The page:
PayFast has launched its annual Black Friday and Cyber Monday live spending tracker, with the dashboard showing that someone has already spent over R100…
If Apple’s keynotes were a film franchise, they’d be playing to empty theaters by now. Things were pretty innovative at the start, to be sure, and the return of the main protagonist after years in exile was something to be celebrated. But in the past few years, his successors have put in performances so formulaic that seasoned members of the tech press can probably predict what puns Tim Cook will break out on the day.
The latest event threw out no surprises: there was a watch that we all knew was coming, a slightly lighter, slightly thinner (gold) Macbook, an iOS update, and some pretty neat healthcare stuff. It’s hardly likely to inspire your inner child now is it?
Don’t get me wrong, I’m sure everything Apple announced tonight will be very good — at least as good as their competitors — but the sense of thrill and excitement that was once there is very much gone.
It’s all a bit inevitable. Don’t believe me? Take a look at the headline TechCrunch — a site not exactly known for its harsh stance on Apple products — used in this article about the Apple Watch.
Then again, Apple probably couldn’t care less about the fact that some people found today’s event a bit samey. It’s found the formula for success and it’s going to ride it as far as it can. That’s how you become the first US$700-billion company on the planet.
Still, I can’t help feel a little sad.
Yes the new gold Macbook may, at 900g, be the lightest ever made and thin enough to make 90s era supermodels jealous. And yes, it’s probably powerful enough to edit the next James Cameron epic and solve global warming at the same time, but it doesn’t exactly scream “design icon”.
Just compare its aesthetics with those of the original “lickable” iMac. It looks like the kind of pointless executive toy American Psycho‘s Patrick Bateman would own.
Stop the clocks
And if Mr Bateman wanted a bespoke timepiece to go with his new Macbook, it seems Apple could provide that too.
The Apple Watch, which was the star of today’s event read, allows you to read email and answer calls to your iPhone right from your wrist. So far, so similar to every other smart watch out there. It’ll also tap you whenever there’s an important notification (something that’s bound to get annoying pretty damn quickly), let you make payments, and allow you to send the rhythm of your own heartbeat for reasons that have yet to be adequately explained.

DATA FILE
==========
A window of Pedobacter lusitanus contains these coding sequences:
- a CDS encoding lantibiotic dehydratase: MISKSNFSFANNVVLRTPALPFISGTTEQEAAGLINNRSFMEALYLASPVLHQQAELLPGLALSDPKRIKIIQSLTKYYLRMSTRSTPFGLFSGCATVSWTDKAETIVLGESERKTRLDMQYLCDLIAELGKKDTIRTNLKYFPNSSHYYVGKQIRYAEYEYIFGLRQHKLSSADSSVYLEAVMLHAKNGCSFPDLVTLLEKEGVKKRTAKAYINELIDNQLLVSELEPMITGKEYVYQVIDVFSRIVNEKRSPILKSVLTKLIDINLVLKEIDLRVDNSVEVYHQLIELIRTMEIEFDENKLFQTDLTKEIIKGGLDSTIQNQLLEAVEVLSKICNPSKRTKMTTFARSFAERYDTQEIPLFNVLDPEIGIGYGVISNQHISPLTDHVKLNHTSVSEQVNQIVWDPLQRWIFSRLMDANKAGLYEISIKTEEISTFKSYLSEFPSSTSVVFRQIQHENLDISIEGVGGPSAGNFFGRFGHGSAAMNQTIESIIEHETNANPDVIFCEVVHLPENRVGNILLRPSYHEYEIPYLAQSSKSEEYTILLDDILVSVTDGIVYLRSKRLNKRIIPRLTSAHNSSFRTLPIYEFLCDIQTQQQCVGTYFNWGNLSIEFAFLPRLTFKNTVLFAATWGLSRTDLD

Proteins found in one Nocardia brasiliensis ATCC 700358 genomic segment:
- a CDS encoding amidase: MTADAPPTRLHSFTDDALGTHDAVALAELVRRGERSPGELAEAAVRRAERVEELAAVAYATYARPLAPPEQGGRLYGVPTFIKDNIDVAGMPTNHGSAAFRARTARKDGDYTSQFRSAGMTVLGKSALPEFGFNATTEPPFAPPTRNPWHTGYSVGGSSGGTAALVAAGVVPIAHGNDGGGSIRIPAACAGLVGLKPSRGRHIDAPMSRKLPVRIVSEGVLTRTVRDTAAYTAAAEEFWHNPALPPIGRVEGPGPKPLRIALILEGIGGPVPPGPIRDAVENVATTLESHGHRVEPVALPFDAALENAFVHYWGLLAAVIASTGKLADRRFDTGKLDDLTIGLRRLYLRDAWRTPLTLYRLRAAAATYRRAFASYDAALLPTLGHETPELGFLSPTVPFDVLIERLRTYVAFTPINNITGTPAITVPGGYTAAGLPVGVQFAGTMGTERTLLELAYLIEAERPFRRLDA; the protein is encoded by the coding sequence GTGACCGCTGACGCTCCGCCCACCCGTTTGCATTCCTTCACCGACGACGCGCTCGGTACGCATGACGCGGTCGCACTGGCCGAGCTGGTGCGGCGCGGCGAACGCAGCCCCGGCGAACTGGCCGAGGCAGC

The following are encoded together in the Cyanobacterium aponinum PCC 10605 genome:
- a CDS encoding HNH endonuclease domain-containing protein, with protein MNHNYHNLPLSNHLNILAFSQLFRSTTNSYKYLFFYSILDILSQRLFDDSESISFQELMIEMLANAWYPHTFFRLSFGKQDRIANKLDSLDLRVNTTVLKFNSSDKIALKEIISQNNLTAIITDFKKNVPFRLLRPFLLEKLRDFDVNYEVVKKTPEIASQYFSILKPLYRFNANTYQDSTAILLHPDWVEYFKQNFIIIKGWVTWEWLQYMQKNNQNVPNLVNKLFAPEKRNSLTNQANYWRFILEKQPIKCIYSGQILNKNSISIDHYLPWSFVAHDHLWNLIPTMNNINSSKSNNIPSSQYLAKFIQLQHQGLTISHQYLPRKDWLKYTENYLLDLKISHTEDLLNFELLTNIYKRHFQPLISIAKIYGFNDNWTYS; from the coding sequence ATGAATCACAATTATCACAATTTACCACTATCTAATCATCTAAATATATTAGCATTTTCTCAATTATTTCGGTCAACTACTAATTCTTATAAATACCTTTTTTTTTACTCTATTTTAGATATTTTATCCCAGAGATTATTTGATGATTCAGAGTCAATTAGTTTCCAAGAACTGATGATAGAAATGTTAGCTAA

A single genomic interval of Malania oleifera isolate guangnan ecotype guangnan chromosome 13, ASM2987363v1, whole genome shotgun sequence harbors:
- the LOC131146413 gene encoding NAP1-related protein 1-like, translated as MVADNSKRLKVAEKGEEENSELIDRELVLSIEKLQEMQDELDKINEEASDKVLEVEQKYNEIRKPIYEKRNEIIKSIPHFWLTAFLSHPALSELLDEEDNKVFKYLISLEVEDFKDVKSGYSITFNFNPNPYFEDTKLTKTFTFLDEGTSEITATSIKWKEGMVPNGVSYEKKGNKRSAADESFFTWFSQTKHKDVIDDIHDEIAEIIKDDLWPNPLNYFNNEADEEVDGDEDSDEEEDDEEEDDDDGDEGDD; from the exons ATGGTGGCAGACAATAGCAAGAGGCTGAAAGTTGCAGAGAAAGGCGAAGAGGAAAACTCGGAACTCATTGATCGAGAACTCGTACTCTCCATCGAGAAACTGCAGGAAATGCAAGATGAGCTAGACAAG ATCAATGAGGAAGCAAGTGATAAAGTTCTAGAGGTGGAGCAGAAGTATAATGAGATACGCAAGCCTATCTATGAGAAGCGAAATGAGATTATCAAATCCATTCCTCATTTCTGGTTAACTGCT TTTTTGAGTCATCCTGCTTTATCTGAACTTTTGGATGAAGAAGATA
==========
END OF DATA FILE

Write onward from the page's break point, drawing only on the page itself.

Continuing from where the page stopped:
Like the TVs in 1984, it’ll encourage you to try out new forms of exercise on a regular basis. Unlike the TVs in 1984 it comes in range of prices.
At the bottom of the range is the US$349 base model ranging all the way up to the US$10 000+ plus models “crafted from custom rose or yellow 18-karat gold alloys”. The latter are clearly aimed at people who’ve run out of imaginative ways to blow through their family fortunes.
If, sometime in the near future, you see someone trying to pay for a latte with a ridiculously expensive-looking wristwatch, avoid them. Trust me, it’s for the best.
ResearchKit: a silver lining on a very dark cloud
Based on the new Macbook and Apple Watch alone, it would be easy to write Apple off as a company that’s decided to abandon any signs of actual personality in favour of profit. Thankfully though, it also announced the launch of ResearchKit during today’s event.
ResearchKit is an open source software framework designed for medical and health research, helping doctors and scientists gather data more frequently and more accurately from participants using iPhone apps.
Yup that’s right: the company that pretty much defines the phrase “walled garden” has released an open source product and one that could genuinely help people at that.
In fact, Apple claims, World-class research institutions have already developed apps with ResearchKit for studies on asthma, breast cancer, cardiovascular disease, diabetes and Parkinson’s disease.
Noble a cause as ResearchKit is though, it’s unlikely to really be appreciated by the wider public. It’s also not what you’d call “fun” and is hardly likely to spark a revolutionary new approach to product at Apple.
And that just about sums up the trouble with Apple launches these days. The sense of fun, that anything is possible, has gone missing. Heck there wasn’t even an awkward appearance by an aging rock group to spice things up this time.
Of course everything Apple launched today will sell well and, apart from the new version of iOS, it’ll probably all work pretty well too.
But while Apple is building products that are designed to sell well and keep shareholders happy, its competitors are taking moonshots. And when one of those ambitious, improbable gambles pays off there’s every chance the leadership at Number One Infinite Loop won’t have a clue about how to catch up.